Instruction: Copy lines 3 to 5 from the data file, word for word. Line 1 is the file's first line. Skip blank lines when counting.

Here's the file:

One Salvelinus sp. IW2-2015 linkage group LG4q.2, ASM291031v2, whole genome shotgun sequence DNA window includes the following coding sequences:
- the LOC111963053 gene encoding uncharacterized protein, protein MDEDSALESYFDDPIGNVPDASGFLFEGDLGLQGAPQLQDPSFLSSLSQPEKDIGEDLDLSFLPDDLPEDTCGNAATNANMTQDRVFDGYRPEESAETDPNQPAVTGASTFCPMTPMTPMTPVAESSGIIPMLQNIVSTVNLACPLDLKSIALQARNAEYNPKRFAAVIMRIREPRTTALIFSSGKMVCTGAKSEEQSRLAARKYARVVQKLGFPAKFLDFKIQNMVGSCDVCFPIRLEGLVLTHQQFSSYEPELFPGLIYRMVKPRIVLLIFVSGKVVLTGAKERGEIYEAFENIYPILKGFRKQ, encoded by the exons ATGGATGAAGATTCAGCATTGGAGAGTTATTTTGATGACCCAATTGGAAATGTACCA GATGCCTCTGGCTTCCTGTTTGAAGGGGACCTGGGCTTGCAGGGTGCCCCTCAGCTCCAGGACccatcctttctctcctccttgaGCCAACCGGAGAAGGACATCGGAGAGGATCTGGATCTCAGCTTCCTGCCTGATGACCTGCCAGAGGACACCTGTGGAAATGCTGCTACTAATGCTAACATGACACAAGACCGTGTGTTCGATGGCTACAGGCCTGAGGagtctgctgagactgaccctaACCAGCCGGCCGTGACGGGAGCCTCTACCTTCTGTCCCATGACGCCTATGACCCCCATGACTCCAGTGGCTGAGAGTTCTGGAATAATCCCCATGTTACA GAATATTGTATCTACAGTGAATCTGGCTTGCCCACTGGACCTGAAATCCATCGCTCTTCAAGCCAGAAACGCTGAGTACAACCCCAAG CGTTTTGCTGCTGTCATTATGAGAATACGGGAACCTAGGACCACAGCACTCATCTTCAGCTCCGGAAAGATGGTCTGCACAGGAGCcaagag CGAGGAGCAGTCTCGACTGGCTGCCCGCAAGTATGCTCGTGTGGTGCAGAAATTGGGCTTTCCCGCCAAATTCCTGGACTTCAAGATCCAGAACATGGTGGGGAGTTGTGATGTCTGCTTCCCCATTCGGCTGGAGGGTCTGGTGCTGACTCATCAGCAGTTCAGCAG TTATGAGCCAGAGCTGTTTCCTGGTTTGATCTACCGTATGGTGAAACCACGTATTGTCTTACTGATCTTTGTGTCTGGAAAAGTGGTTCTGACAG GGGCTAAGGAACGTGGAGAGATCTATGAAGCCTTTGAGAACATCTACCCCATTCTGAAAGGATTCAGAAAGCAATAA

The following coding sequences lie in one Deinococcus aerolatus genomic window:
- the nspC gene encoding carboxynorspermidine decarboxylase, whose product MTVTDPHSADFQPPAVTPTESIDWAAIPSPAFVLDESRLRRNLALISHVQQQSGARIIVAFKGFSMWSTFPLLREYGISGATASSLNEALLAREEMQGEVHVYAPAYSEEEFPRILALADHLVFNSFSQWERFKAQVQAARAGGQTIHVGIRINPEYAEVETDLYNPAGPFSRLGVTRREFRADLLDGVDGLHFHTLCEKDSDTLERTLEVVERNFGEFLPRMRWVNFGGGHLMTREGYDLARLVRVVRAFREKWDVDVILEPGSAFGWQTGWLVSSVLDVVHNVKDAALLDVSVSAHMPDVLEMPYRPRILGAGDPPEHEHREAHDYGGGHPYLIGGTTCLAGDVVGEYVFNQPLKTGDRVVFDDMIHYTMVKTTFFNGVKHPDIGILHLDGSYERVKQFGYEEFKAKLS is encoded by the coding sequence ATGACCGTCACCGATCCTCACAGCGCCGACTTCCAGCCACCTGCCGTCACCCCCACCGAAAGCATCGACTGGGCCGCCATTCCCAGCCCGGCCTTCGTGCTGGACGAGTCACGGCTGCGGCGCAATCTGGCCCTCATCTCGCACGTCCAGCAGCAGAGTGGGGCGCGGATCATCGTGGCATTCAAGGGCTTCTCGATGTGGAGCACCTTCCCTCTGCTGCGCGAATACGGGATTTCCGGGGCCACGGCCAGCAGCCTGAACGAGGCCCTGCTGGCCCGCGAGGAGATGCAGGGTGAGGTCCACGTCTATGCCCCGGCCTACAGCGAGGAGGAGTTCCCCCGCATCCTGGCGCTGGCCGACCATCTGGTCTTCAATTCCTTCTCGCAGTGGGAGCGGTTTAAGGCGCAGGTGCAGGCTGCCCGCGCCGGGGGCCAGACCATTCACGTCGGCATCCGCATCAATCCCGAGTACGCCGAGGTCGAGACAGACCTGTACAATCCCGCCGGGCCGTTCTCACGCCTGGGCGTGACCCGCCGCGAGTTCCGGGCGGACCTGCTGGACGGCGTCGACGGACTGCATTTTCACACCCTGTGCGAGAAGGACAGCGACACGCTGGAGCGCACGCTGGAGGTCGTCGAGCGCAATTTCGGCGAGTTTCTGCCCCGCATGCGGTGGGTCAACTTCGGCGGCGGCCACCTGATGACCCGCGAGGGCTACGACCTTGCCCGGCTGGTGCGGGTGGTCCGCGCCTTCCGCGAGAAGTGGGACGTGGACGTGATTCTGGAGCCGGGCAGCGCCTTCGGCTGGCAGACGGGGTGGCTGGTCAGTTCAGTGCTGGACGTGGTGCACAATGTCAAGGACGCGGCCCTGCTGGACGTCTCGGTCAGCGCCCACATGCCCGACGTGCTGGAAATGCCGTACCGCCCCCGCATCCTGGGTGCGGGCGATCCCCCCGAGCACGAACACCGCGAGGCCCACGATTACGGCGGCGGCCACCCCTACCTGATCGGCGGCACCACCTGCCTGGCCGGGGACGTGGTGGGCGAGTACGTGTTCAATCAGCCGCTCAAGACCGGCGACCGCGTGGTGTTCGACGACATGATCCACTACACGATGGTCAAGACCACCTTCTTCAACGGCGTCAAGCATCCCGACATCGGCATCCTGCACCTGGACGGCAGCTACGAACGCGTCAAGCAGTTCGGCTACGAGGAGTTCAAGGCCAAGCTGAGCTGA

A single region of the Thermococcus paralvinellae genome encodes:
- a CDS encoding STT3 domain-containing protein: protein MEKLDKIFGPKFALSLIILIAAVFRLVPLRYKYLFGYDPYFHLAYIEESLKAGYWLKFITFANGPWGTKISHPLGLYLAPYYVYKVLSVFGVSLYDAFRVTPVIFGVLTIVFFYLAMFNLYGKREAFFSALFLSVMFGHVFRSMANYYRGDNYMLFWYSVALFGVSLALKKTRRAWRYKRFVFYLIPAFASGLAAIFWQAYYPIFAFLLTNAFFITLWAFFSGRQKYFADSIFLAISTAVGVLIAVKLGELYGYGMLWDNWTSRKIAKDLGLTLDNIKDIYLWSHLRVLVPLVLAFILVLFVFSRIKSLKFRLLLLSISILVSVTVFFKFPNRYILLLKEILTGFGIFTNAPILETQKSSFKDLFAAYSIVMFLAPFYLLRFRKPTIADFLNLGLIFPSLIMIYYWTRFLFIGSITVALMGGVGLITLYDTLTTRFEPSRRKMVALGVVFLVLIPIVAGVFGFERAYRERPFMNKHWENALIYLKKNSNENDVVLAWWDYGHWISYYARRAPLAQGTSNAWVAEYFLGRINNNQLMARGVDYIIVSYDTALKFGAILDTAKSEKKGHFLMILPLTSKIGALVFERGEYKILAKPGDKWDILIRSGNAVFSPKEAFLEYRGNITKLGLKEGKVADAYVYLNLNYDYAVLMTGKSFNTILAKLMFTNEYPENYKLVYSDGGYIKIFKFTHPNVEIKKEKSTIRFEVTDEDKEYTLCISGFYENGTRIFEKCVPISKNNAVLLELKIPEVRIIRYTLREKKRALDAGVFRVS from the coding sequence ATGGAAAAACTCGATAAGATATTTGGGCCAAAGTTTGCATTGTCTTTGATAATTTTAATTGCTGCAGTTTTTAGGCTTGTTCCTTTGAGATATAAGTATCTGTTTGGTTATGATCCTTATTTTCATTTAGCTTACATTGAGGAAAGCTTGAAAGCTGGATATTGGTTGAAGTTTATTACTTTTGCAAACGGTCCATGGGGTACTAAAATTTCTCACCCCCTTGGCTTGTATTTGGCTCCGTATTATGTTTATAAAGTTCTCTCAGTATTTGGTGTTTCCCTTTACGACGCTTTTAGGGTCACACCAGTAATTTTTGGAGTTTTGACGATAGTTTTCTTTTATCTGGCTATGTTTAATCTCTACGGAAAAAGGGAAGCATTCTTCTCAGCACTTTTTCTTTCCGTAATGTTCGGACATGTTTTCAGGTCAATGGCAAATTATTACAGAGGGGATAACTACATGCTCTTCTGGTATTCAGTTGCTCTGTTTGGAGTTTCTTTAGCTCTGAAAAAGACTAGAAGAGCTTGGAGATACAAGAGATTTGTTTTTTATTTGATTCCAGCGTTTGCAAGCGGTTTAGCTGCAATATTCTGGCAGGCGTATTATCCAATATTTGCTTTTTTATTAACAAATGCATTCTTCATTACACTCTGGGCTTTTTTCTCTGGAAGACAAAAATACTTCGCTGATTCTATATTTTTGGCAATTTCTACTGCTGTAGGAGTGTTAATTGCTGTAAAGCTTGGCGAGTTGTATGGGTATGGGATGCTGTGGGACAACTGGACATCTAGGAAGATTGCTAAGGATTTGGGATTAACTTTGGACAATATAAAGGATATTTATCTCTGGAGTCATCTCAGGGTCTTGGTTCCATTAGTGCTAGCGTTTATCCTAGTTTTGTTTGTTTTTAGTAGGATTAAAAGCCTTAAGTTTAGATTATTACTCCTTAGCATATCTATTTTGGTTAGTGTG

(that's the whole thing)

The following coding sequences lie in one Deinococcus aerolatus genomic window:
- the nspC gene encoding carboxynorspermidine decarboxylase, whose product MTVTDPHSADFQPPAVTPTESIDWAAIPSPAFVLDESRLRRNLALISHVQQQSGARIIVAFKGFSMWSTFPLLREYGISGATASSLNEALLAREEMQGEVHVYAPAYSEEEFPRILALADHLVFNSFSQWERFKAQVQAARAGGQTIHVGIRINPEYAEVETDLYNPAGPFSRLGVTRREFRADLLDGVDGLHFHTLCEKDSDTLERTLEVVERNFGEFLPRMRWVNFGGGHLMTREGYDLARLVRVVRAFREKWDVDVILEPGSAFGWQTGWLVSSVLDVVHNVKDAALLDVSVSAHMPDVLEMPYRPRILGAGDPPEHEHREAHDYGGGHPYLIGGTTCLAGDVVGEYVFNQPLKTGDRVVFDDMIHYTMVKTTFFNGVKHPDIGILHLDGSYERVKQFGYEEFKAKLS is encoded by the coding sequence ATGACCGTCACCGATCCTCACAGCGCCGACTTCCAGCCACCTGCCGTCACCCCCACCGAAAGCATCGACTGGGCCGCCATTCCCAGCCCGGCCTTCGTGCTGGACGAGTCACGGCTGCGGCGCAATCTGGCCCTCATCTCGCACGTCCAGCAGCAGAGTGGGGCGCGGATCATCGTGGCATTCAAGGGCTTCTCGATGTGGAGCACCTTCCCTCTGCTGCGCGAATACGGGATTTCCGGGGCCACGGCCAGCAGCCTGAACGAGGCCCTGCTGGCCCGCGAGGAGATGCAGGGTGAGGTCCACGTCTATGCCCCGGCCTACAGCGAGGAGGAGTTCCCCCGCATCCTGGCGCTGGCCGACCATCTGGTCTTCAATTCCTTCTCGCAGTGGGAGCGGTTTAAGGCGCAGGTGCAGGCTGCCCGCGCCGGGGGCCAGACCATTCACGTCGGCATCCGCATCAATCCCGAGTACGCCGAGGTCGAGACAGACCTGTACAATCCCGCCGGGCCGTTCTCACGCCTGGGCGTGACCCGCCGCGAGTTCCGGGCGGACCTGCTGGACGGCGTCGACGGACTGCATTTTCACACCCTGTGCGAGAAGGACAGCGACACGCTGGAGCGCACGCTGGAGGTCGTCGAGCGCAATTTCGGCGAGTTTCTGCCCCGCATGCGGTGGGTCAACTTCGGCGGCGGCCACCTGATGACCCGCGAGGGCTACGACCTTGCCCGGCTGGTGCGGGTGGTCCGCGCCTTCCGCGAGAAGTGGGACGTGGACGTGATTCTGGAGCCGGGCAGCGCCTTCGGCTGGCAGACGGGGTGGCTGGTCAGTTCAGTGCTGGACGTGGTGCACAATGTCAAGGACGCGGCCCTGCTGGACGTCTCGGTCAGCGCCCACATGCCCGACGTGCTGGAAATGCCGTACCGCCCCCGCATCCTGGGTGCGGGCGATCCCCCCGAGCACGAACACCGCGAGGCCCACGATTACGGCGGCGGCCACCCCTACCTGATCGGCGGCACCACCTGCCTGGCCGGGGACGTGGTGGGCGAGTACGTGTTCAATCAGCCGCTCAAGACCGGCGACCGCGTGGTGTTCGACGACATGATCCACTACACGATGGTCAAGACCACCTTCTTCAACGGCGTCAAGCATCCCGACATCGGCATCCTGCACCTGGACGGCAGCTACGAACGCGTCAAGCAGTTCGGCTACGAGGAGTTCAAGGCCAAGCTGAGCTGA

A single region of the Thermococcus paralvinellae genome encodes: